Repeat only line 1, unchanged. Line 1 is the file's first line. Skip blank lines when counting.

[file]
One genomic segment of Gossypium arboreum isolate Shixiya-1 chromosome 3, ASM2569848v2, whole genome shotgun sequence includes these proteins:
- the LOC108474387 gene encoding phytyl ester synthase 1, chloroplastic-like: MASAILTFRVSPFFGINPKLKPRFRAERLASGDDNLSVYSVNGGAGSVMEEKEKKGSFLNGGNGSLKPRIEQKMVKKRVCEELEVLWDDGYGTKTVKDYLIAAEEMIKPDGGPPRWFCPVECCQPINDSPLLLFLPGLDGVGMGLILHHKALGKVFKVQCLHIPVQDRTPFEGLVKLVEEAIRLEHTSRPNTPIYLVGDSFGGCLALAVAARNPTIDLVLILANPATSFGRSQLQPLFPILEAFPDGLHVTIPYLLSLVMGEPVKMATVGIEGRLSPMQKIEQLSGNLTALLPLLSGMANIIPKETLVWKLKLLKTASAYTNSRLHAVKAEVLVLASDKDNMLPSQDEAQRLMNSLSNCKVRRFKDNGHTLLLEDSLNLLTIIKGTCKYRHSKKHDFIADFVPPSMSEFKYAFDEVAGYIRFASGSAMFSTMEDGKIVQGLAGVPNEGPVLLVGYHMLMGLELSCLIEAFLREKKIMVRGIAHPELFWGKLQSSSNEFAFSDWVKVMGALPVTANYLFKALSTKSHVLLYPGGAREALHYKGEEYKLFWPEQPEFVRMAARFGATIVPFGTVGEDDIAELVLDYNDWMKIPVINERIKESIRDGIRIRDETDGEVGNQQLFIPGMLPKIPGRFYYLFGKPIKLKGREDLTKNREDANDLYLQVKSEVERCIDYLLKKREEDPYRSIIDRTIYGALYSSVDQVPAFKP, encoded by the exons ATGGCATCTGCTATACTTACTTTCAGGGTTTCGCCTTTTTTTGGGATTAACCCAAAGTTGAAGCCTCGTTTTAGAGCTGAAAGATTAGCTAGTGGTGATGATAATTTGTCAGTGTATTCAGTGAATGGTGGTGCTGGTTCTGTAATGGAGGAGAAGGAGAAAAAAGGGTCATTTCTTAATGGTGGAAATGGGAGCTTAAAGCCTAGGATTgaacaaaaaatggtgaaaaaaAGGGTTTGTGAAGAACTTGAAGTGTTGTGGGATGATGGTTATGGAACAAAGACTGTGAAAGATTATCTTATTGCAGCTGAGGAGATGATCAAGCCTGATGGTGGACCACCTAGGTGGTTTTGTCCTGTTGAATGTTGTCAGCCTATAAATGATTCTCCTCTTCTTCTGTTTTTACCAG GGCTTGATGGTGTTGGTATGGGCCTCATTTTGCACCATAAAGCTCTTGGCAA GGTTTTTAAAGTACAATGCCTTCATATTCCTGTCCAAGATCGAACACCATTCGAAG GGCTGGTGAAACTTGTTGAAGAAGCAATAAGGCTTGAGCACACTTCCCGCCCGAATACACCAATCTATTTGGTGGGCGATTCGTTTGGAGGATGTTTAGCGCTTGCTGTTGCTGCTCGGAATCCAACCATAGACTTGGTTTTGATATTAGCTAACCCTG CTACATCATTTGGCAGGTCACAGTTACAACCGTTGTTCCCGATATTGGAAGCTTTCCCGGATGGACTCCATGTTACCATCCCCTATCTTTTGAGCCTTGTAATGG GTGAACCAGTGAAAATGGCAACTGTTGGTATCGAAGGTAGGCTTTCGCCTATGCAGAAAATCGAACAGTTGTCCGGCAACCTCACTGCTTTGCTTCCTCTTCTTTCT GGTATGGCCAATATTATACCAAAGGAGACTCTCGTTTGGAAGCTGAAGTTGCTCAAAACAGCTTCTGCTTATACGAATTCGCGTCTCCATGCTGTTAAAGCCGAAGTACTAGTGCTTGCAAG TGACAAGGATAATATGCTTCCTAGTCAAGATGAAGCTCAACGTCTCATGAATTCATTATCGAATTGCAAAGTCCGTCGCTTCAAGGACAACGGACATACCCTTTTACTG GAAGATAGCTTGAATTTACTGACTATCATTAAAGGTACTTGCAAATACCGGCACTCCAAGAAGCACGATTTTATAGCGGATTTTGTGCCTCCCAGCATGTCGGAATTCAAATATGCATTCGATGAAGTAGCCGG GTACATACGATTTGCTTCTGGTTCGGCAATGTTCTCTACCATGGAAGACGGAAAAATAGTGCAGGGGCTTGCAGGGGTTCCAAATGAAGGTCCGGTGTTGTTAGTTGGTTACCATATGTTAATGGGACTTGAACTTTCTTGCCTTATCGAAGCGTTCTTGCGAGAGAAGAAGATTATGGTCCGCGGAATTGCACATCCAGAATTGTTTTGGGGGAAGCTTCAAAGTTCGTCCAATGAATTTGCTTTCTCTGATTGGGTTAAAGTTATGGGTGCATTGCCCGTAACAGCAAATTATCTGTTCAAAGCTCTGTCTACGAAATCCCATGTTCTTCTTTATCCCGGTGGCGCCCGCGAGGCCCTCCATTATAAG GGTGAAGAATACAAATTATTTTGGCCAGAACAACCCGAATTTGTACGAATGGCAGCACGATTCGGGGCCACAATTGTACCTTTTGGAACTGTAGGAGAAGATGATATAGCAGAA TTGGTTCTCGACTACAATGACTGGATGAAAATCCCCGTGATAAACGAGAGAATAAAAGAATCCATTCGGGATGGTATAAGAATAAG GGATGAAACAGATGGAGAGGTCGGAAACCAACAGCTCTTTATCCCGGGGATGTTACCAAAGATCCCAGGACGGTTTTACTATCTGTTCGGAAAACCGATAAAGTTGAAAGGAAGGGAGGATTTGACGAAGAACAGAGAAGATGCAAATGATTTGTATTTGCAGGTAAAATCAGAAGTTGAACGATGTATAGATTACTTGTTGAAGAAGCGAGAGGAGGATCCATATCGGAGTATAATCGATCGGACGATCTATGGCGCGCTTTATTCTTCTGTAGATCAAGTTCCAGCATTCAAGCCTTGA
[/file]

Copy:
One genomic segment of Gossypium arboreum isolate Shixiya-1 chromosome 3, ASM2569848v2, whole genome shotgun sequence includes these proteins: